The exact classification of mountain ranges and groups in South Tyrol varies slightly depending on which of the two common systems of mountain classification you’re referring to: the German-Austrian Club (AVE) and the Italian SOIUSA.
But in general, they are very similar with respect to the peaks of South Tyrol. Here’s a quick overview of how the peaks in the province are classified according to these two different systems.
It is important to note that of all the groups listed above, only the Sarntal Alps are located entirely within the province of South Tyrol. The other groups partially belong to neighboring provinces, regions, and even countries.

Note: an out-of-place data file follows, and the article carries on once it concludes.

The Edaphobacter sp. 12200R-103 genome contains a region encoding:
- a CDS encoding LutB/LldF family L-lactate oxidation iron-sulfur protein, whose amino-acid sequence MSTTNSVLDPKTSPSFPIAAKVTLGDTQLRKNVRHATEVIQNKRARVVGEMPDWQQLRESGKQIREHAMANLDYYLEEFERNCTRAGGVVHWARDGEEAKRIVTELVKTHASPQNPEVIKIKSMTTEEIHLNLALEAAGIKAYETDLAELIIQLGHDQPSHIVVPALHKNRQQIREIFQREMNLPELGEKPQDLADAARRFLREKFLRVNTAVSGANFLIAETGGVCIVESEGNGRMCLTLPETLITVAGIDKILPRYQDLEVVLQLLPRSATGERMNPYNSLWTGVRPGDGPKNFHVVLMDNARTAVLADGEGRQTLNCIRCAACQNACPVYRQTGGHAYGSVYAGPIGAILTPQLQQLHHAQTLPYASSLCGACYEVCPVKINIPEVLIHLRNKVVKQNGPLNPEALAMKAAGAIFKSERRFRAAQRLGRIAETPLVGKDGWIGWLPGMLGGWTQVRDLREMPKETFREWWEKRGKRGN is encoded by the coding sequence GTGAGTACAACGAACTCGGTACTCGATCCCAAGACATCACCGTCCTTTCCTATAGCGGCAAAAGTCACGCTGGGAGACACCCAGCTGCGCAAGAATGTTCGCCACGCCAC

Among the 1,598 named mountains in the Bolzano province, the top include Ortler / Ortles, the many peaks of the Schlern / Sciliar and Rosengarten / Catinaccio groups, and Große Zinne / Cima Grande of the Drei Zinnen / Tre Cime di Lavaredo.
Among the also famous but somehow less-known and popular mountains, I would mention, for example, Piz Lad / Piz Lat (2,808 m / 9,212 ft) in the very northwest of the province. On the northern slope of this mountain, there is a so-called “tripoint” or the crossing point of the three borders of Italy, Austria, and Switzerland.
But there are plenty of other beautiful and lesser-known mountains in the province for those willing to travel off the beaten path.
The main hiking and recreational areas in the province of Bolzano are Stelvio National Park, which is the largest such park in Italy, and the eight regional nature parks that are part of the South Tyrol system of protected areas, namely:
Short and long multi-day hiking trails are located respectively in each of these parks. You can learn more about the specific trails in each park by clicking on the links above.